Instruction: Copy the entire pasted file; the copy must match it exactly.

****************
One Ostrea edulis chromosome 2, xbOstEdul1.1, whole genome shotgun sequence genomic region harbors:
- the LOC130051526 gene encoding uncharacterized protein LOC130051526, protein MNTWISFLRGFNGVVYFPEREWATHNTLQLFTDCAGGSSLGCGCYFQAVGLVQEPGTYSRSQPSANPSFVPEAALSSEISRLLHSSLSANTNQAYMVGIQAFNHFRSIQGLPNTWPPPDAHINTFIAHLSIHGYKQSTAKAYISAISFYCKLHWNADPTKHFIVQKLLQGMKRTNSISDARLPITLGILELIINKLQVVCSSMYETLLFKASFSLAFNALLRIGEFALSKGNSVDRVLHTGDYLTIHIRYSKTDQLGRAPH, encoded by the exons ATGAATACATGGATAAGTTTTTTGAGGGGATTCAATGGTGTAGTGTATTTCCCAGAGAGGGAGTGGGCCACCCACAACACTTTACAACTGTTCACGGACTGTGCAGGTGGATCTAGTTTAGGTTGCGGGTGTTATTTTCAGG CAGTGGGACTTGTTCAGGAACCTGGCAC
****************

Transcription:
One Ostrea edulis chromosome 2, xbOstEdul1.1, whole genome shotgun sequence genomic region harbors:
- the LOC130051526 gene encoding uncharacterized protein LOC130051526, protein MNTWISFLRGFNGVVYFPEREWATHNTLQLFTDCAGGSSLGCGCYFQAVGLVQEPGTYSRSQPSANPSFVPEAALSSEISRLLHSSLSANTNQAYMVGIQAFNHFRSIQGLPNTWPPPDAHINTFIAHLSIHGYKQSTAKAYISAISFYCKLHWNADPTKHFIVQKLLQGMKRTNSISDARLPITLGILELIINKLQVVCSSMYETLLFKASFSLAFNALLRIGEFALSKGNSVDRVLHTGDYLTIHIRYSKTDQLGRAPH, encoded by the exons ATGAATACATGGATAAGTTTTTTGAGGGGATTCAATGGTGTAGTGTATTTCCCAGAGAGGGAGTGGGCCACCCACAACACTTTACAACTGTTCACGGACTGTGCAGGTGGATCTAGTTTAGGTTGCGGGTGTTATTTTCAGG CAGTGGGACTTGTTCAGGAACCTGGCAC